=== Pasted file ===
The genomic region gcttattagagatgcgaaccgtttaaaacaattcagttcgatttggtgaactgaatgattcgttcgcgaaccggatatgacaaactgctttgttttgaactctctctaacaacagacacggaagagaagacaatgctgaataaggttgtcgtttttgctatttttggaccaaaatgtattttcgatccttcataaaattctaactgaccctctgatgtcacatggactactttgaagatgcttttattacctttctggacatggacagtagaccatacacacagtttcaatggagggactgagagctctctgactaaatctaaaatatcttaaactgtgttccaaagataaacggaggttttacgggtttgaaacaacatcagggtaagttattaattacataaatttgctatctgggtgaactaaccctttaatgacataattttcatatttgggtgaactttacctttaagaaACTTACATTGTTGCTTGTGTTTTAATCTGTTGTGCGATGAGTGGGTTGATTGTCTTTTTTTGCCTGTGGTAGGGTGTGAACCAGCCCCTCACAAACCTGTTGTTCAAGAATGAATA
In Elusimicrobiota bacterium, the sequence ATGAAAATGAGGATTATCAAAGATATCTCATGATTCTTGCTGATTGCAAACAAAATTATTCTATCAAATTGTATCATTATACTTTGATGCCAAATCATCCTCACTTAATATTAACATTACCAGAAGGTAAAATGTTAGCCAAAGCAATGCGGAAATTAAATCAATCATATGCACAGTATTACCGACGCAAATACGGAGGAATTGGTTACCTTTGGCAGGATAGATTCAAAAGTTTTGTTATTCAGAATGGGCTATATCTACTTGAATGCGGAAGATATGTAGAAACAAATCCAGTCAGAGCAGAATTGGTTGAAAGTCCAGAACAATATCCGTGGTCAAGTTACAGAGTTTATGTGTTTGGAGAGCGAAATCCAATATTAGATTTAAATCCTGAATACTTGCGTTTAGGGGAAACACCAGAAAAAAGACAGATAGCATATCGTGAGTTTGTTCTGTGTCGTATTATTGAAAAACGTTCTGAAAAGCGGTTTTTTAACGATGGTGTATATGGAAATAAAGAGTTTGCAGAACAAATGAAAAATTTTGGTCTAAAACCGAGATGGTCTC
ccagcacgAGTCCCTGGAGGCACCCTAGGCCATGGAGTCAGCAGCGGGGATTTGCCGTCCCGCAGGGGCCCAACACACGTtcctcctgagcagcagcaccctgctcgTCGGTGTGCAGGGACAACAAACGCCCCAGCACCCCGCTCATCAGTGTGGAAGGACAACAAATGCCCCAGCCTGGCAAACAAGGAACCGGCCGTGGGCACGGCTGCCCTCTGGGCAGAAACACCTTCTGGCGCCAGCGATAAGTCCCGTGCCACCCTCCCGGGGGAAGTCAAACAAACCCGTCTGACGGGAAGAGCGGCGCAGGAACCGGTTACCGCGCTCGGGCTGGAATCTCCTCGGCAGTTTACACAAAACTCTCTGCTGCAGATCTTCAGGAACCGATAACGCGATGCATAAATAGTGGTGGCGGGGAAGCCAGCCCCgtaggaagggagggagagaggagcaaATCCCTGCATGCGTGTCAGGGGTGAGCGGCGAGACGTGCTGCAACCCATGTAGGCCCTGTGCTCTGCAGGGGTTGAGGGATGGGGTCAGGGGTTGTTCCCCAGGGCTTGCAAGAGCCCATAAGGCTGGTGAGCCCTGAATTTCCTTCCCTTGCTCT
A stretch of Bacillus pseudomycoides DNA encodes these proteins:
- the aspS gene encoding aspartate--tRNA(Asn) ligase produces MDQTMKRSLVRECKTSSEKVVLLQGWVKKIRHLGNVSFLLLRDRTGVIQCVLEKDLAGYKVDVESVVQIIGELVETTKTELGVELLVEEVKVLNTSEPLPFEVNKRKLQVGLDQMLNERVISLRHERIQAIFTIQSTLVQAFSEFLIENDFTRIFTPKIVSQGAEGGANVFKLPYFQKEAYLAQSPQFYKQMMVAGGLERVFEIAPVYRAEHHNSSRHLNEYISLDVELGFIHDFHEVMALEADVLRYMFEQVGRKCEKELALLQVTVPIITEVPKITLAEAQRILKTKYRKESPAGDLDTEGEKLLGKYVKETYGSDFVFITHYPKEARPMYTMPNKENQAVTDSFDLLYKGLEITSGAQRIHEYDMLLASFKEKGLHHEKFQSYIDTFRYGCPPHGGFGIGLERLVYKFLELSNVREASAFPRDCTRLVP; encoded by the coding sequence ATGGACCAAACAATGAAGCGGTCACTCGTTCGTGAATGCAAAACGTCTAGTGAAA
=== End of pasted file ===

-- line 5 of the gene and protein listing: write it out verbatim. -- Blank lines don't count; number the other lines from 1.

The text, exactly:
- the aspS gene encoding aspartate--tRNA(Asn) ligase produces MDQTMKRSLVRECKTSSEKVVLLQGWVKKIRHLGNVSFLLLRDRTGVIQCVLEKDLAGYKVDVESVVQIIGELVETTKTELGVELLVEEVKVLNTSEPLPFEVNKRKLQVGLDQMLNERVISLRHERIQAIFTIQSTLVQAFSEFLIENDFTRIFTPKIVSQGAEGGANVFKLPYFQKEAYLAQSPQFYKQMMVAGGLERVFEIAPVYRAEHHNSSRHLNEYISLDVELGFIHDFHEVMALEADVLRYMFEQVGRKCEKELALLQVTVPIITEVPKITLAEAQRILKTKYRKESPAGDLDTEGEKLLGKYVKETYGSDFVFITHYPKEARPMYTMPNKENQAVTDSFDLLYKGLEITSGAQRIHEYDMLLASFKEKGLHHEKFQSYIDTFRYGCPPHGGFGIGLERLVYKFLELSNVREASAFPRDCTRLVP; encoded by the coding sequence ATGGACCAAACAATGAAGCGGTCACTCGTTCGTGAATGCAAAACGTCTAGTGAAA